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#41 Anonymous Poster_Anonymous Poster_*   Guests   -  Reputation:

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Posted 21 April 2006 - 12:31 PM

The GPU has already filled in the niche market for parallel data tasks. There are already basic physics simulations "graphic gems" and its only going to get better over time. The new shader models will only make physics simulation easier and more powerful, and doesn't involve a middleman. I believe the people at AGEIA and some investors took what seemed like a good idea and ran with it without really thinking things through. Time will tell that I am right.


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#42 Sneftel   Senior Moderators   -  Reputation: 1776

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Posted 21 April 2006 - 12:40 PM

The problem with the GPU for general-purpose computation is, it's stupid at doing things that don't fit neatly into four-float vectors. The thing is, that's why a PPU is also (in my opinion) a stupid idea. I DO think we're going to have something like a PPU in our systems, but it's going to be a general-purpose vectorized processing unit. Its application will not be etched into its silicon.

#43 Cubed3   Members   -  Reputation: 156

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Posted 21 April 2006 - 12:45 PM

Quote:
Original post by Anonymous Poster
The GPU has already filled in the niche market for parallel data tasks. There are already basic physics simulations "graphic gems" and its only going to get better over time. The new shader models will only make physics simulation easier and more powerful, and doesn't involve a middleman. I believe the people at AGEIA and some investors took what seemed like a good idea and ran with it without really thinking things through. Time will tell that I am right.



PhysX SDK aka NovodeX is also the physics engine included with the PS3 Dev Kits. Ageia's software has a very good support for parallel processing which is why they don't really have themselves dug into a hole even if the PPU doesn't take off.

#44 Cubed3   Members   -  Reputation: 156

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Posted 21 April 2006 - 01:07 PM

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PhysX is nothing but a 400 MHz chip with a handful of SIMD units that are very much like SSE. And given the extra overhead the actual available processing power of a PPU could be closer to a CPU than you think.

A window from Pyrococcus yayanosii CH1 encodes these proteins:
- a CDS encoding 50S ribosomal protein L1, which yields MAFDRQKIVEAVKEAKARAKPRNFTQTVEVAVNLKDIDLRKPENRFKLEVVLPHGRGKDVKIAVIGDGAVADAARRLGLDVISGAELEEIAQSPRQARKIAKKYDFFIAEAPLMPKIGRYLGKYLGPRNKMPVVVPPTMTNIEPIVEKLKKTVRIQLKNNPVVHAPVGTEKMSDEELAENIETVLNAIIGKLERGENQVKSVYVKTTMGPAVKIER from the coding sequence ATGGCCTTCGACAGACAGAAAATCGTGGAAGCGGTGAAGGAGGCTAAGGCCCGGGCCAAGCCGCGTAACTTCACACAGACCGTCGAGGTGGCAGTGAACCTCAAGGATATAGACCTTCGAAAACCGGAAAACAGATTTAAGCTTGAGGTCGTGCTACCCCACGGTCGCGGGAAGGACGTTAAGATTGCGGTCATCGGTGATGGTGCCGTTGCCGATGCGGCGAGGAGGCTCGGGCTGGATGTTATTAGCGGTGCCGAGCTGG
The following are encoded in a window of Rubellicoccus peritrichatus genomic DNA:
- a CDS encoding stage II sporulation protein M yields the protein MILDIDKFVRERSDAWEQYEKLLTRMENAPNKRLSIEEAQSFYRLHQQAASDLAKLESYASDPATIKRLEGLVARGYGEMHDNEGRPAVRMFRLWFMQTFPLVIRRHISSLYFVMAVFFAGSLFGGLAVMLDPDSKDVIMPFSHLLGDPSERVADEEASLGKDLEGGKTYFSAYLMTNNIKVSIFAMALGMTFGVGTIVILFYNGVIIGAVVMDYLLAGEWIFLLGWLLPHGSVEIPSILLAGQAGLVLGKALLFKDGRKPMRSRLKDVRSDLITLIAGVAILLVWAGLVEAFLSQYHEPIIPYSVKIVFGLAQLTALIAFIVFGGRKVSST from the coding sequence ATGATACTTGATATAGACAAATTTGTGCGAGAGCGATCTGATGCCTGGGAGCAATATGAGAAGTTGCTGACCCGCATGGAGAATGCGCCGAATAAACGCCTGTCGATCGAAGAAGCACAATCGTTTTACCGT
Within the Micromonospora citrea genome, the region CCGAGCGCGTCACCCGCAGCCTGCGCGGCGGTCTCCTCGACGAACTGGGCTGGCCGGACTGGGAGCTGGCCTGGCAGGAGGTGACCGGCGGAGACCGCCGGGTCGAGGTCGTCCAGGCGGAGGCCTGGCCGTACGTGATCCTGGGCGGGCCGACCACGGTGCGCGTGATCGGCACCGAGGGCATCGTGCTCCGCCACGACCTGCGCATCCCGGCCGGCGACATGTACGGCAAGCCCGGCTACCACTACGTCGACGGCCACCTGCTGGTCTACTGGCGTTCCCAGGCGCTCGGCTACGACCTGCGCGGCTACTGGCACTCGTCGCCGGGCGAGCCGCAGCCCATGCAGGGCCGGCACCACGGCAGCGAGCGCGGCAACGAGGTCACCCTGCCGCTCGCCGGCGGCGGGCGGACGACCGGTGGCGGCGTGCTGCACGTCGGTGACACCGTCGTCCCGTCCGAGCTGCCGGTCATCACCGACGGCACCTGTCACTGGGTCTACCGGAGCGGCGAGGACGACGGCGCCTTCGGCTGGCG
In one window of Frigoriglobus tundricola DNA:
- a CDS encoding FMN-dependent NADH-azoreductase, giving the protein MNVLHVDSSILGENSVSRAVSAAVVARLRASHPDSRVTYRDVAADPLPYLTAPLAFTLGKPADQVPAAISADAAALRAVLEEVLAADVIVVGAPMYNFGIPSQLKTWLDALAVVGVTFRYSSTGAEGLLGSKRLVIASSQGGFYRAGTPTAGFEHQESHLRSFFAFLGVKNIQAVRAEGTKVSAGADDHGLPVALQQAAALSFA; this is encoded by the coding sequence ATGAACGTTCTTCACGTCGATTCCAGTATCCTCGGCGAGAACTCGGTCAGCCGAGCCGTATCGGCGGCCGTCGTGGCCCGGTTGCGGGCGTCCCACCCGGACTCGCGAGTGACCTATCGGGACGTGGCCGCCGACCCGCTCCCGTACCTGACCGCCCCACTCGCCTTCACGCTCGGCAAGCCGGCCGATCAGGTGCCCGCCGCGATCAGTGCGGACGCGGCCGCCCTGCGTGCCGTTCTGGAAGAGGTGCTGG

By the way, let's have a look at Cell. 4 GHz x 8 vector coprocessors x 8 floating-point calculations per clock cycle = 256 GFLOPS. This just wipes the floor with PhysX. Also, a GeForce 7800 GTX is 165 GFLOPS. And yes, Cell is a CPU! x86 processors are evolving in the same direction.


Cell is overhyped :-P

Anyways I dunno who is the better performer, but I will this summer ;-)

I plan on upgrading my athlon64 system to a dual core FX and purchasing a PPU(Im a Mech E, I figure it will be nice for some fluid simulations and rigid body dynamics, not 100% accurate, but who knows maybe it will?)
Another good thing is that NovodeX(AKA the PhysX SDK) Is free to use in a commercial product if you support hardware accelerated features via a ppu. On top of that NovodeX is better then ODE, dunno how it compares to newton though.

#45 JBourrie   Members   -  Reputation: 1203

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Posted 21 April 2006 - 01:12 PM


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Once upon a time, real-time lighting wasn't efficient either. When it became practical, it started appearing everywhere.

What are you talking about? Lighting has been real-time since the first 3D game. Don't mistake a modern CPU for a pocket calculator.


I'm not sure that's what he meant. Real-time lighting is a simple "choose greyscale light based on dot product" calculation. This is pretty much required for 3D. But good looking dynamic lights, lighting based on blended diffuse, pixel shading, and the newest techniques like HDR and normal maps are lighting that wasn't efficient until more recently. Now it's everywhere, possibly even on those pocket calculators.

Check out my new game Smash and Dash at:

http://www.smashanddashgame.com/


#46 Cubed3   Members   -  Reputation: 156

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Posted 21 April 2006 - 01:54 PM

FYI from BFG techs website

Specifications


Processor: AGEIA PhysX


Memory Interface: 128-bit GDDR3


Memory Capacity: 128MB


Peak Instruction Bandwidth: 20 Billion/sec


Sphere-Sphere Collisions: 530 Million/sec max


Convex-Convex (Complex Collisions): 533,000/sec max



smokin!

#47 C0D1F1ED   Members   -  Reputation: 456

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Posted 21 April 2006 - 10:26 PM

Quote:
Original post by Cubed3
Processor: AGEIA PhysX
Memory Interface: 128-bit GDDR3
Memory Capacity: 128MB
Peak Instruction Bandwidth: 20 Billion/sec
Sphere-Sphere Collisions: 530 Million/sec max
Convex-Convex (Complex Collisions): 533,000/sec max

Processor: Intel Pentium D 950
Memory Capacity: ~2 GB
Instruction Bandwidth: 20.4 guops/sec (sustainable)
Sphere-Sphere Collisions: 1.7 billion/sec (theoretical)
Triangle-Triangle Intersection: 425 million/sec (theoretical)

I should also add that this processor has a crappy architecture compared to next generation's standards. The efficient branching and cache also allow advanced optimizations to avoid wasting time with the brute-force approach. So let's not stare ourselves blind at the raw numbers. I'm sure Ageia fears a direct benchmark between PhysX and the latest CPU for a real game.